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post #21 of 48
Thread Starter 
Quote:
Originally Posted by BGKris View Post

Hmm San Bernardino...I'm sure your already aware. Careful on this idea, theft can be an issue. Good luck!

Yea i know I'm planning to be in a heavy traffic area and a place that's well lit. Also jacobwt226 for some reason i cant see your links but I'm not sure if that's only me.
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post #22 of 48
Quote:
Originally Posted by GanjaSMK View Post

Dude... it's nowhere near Silicon Valley... lachen.gif
@OP
The only way a cyber-cafe is going to survive is by doing three things:
* Being able to get conditional use permit for late-hour / after-hour business
* Offering classes in the day time for various things like eBay, Office, Windows classes, and so on
* Getting involved with the community by doing gaming events and tournaments with prizes (cash or local gift cards to Best Buy, etc), and doing them often enough to keep people paying to use the PC's for gaming

Within 1,000 miles is close to silicon valley. Considering the vast majority of the planet pays nearly double for pc parts. The closer you get to silicon the cheaper parts get.
post #23 of 48
Quote:
Originally Posted by phenom01 View Post

Within 1,000 miles is close to silicon valley. Considering the vast majority of the planet pays nearly double for pc parts. The closer you get to silicon the cheaper parts get.

My friend in Korea picked up his 2600k from Youngsan market for 300,000KRW. That comes out to 266USD. Somehow, your statement doesn't seem to be making sense.
post #24 of 48
Quote:
Originally Posted by un1b4ll View Post

What I would recommend is:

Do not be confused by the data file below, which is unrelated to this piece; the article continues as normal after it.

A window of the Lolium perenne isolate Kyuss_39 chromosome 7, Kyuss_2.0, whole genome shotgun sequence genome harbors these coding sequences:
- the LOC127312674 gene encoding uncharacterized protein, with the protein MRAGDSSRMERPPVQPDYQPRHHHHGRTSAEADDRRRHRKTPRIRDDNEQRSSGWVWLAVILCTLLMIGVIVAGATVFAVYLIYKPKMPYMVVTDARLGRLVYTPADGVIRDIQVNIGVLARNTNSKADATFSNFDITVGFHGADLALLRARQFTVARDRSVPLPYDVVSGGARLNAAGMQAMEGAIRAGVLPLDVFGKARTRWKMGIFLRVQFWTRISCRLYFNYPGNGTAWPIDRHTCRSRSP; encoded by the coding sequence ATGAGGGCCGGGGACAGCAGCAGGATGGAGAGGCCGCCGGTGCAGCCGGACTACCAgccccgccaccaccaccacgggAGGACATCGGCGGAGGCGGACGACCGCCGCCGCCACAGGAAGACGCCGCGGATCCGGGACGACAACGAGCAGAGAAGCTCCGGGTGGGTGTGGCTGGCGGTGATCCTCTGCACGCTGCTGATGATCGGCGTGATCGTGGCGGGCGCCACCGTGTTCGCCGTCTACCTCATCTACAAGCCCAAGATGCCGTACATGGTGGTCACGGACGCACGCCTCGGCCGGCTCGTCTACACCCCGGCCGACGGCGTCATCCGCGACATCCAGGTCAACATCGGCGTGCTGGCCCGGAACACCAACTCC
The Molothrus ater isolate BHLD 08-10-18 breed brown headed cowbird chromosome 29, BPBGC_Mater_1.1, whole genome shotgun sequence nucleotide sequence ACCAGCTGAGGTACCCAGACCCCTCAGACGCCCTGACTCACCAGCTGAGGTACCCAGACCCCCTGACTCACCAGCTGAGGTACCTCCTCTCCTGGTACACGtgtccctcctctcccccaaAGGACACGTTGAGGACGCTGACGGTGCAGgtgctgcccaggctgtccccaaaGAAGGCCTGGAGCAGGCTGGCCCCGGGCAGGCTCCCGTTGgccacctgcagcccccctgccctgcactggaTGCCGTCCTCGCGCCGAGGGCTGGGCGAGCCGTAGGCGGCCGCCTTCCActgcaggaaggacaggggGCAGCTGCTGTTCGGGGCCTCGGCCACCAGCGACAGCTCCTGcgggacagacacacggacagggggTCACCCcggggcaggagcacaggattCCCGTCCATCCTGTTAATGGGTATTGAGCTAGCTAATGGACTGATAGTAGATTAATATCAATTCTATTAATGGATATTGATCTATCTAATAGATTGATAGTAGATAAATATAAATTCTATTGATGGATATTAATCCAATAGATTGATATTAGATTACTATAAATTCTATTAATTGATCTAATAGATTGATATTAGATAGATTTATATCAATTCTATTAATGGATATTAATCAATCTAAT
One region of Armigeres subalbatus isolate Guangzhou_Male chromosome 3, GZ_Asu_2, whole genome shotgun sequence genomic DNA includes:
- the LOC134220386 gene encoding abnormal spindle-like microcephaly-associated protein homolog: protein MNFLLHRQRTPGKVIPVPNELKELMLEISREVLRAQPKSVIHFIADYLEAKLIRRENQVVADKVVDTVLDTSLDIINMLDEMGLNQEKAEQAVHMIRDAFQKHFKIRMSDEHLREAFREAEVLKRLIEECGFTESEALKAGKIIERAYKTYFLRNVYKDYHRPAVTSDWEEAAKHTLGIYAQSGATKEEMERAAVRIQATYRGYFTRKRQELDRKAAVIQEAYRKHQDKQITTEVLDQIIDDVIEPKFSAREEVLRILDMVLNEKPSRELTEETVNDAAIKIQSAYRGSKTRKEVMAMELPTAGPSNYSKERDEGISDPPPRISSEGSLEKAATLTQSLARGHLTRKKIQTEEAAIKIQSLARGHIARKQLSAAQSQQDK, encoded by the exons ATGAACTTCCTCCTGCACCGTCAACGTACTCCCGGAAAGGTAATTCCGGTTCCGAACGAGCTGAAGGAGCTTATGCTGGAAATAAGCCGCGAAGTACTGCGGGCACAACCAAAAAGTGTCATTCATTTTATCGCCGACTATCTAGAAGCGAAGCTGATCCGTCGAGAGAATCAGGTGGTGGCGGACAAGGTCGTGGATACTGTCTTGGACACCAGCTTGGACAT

1. stock cooling on everything
2. low end i5 quad cores
3. 560Ti's
4. H61 boards
I'd recommend trying to focus around building your whole system to run at about 450-500 watts.

A build like that would be in the 350w range.
post #25 of 48
OK. I will be honest. Every Cyber Cafe that has opened in my area has failed. Except one. Know where they are? Right next to GameStop. They share a wall. Yeah. Taco Bell, Burger King, Wendy's, KFC and a great Local Coffee shop are literally 50 yards away. See what's going on there? Not only have they opened in a high traffic area, but they do not require to have food services available with all thats around them. And with GameStop right next door they have access to a wide variety of business there. So much that they opened a closable, lockable doorway between the Cyber Cafe and the Gamestop itself. Everytime a new game is released like MW3, BF3 that cybercafe was PACKED. Not only do they have the PCs for the gaming but PS3, XBoxs. They are open in the afternoons until like 10pm on the weekdays and until 2am on the weekends.They are cleaning up! Remember that you have to have hours that are sensible. Whats the point in having the Gaming Cafe open at 10am when the first customer does not show until 2pm? That's wasted money in power etc. Do your research. Have 1 or 2 machines that are a bit on the lower end. Dual Core/Quad Core/GTS450 or equivilent for lighter games.